The town of Smiths Falls will continue to invest in ongoing efforts to bring new physicians to the area, councillors agreed at a meeting on Sept. 11.
Providing an update on the full-time physician recruitment effort the Perth and Smiths Falls District Hospital has been leading since 2014, recruiter Carlene MacDonald told council that 16 new doctors have come to the area thanks to those efforts. As a result, she added, the percentage of patients coming to the hospital emergency department without a family physician has decreased from 12 per cent in 2014 to six per cent last year.
Also attending the presentation to council, hospital Chief Administrative Officer Bev McFarlane said recruitment has become a full-time, specialized field, “and that’s certainly because there are scarce medical resources.”
With financial support from the towns of Smiths Falls and Brockville, and from the Great War Memorial and Smiths Falls Community Hospital Foundations, MacDonald is responsible for physician recruitment throughout Lanark, Leeds and Grenville.
Although the hospital is taking the lead administratively, added McFarlane, the program benefits the entire community, and helps to fuel economic growth. “This really is about a community coming together,” she said.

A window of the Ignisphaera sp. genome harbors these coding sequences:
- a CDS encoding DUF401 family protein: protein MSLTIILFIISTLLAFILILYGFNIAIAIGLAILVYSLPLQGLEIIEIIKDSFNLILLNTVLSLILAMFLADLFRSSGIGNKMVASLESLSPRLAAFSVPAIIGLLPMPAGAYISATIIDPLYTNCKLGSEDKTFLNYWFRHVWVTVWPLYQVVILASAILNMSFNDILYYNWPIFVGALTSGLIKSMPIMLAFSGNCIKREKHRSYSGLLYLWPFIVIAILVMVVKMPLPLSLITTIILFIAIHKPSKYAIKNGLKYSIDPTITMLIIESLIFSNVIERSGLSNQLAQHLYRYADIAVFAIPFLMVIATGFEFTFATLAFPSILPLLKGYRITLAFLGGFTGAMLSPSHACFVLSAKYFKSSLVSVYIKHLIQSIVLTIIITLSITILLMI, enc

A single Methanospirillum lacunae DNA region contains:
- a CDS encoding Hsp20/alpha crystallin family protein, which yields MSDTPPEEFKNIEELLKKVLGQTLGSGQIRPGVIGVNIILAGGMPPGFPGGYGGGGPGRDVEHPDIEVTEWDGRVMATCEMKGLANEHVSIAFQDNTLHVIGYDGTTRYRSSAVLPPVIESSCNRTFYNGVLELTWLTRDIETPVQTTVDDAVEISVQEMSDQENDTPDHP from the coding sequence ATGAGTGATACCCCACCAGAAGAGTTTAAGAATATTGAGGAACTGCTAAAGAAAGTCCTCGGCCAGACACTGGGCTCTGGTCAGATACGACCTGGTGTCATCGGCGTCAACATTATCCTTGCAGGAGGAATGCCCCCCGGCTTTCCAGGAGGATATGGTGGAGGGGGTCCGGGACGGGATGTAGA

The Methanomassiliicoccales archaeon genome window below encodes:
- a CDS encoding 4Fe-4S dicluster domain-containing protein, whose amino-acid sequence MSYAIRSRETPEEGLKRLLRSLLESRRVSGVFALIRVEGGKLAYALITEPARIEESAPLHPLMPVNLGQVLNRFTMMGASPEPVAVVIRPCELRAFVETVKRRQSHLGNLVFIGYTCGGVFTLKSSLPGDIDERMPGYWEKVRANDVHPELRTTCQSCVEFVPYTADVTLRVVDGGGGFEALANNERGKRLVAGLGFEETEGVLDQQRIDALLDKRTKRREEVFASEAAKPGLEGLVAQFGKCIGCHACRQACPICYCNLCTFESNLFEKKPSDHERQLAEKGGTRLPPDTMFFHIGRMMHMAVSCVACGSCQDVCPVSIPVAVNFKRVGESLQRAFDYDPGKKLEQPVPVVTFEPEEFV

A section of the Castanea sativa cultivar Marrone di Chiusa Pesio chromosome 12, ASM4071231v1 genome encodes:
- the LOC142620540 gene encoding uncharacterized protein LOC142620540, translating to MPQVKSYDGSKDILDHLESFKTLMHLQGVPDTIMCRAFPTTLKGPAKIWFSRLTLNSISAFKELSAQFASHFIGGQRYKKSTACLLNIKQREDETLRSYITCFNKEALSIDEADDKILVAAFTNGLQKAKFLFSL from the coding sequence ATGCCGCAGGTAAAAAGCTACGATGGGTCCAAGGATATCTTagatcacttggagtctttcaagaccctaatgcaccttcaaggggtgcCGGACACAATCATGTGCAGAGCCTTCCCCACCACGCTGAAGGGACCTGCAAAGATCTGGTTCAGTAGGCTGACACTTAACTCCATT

The recruiter works to build relations and connections with medical students, in the hope of attracting them to the community after they graduate. She also looks after the logistics of arranging visits by physicians from out of the province, and tries to ensure that the candidate is a good fit for the community and the hospital, which can include finding job opportunities for spouses.
McDonald said she averages 10 inquiries per month, and arranges about 12 site visits a year. Since 2014, a total of 16 new physicians have come to the area, including an anaesthesiologist, five hospitalists, four emergency room physicians, and six family doctors. At the same time, two doctors have retired, for a net gain of 14. The new physicians include three who have set up practice at Smiths Falls’ Cornelia Court Medical Centre.
An additional four physicians are needed to best serve the needs of the area, including one more family doctor for the Cornelia Court Medical Centre.
Arguing that “it is important to have stability in the recruiter role,” McFarlane asked council to continue the town’s financial support for the program. In the past the town has contributed $10,000 annually.
Councillor Jay Brennan, the town’s representative on the local hospital board, called that, “an investment in our future health in our community.”
“I think you’re going to have unanimous support for whatever you need,” said Councillor Chris Cummings, chairing council’s Sept. 11 Committee of the Whole meeting.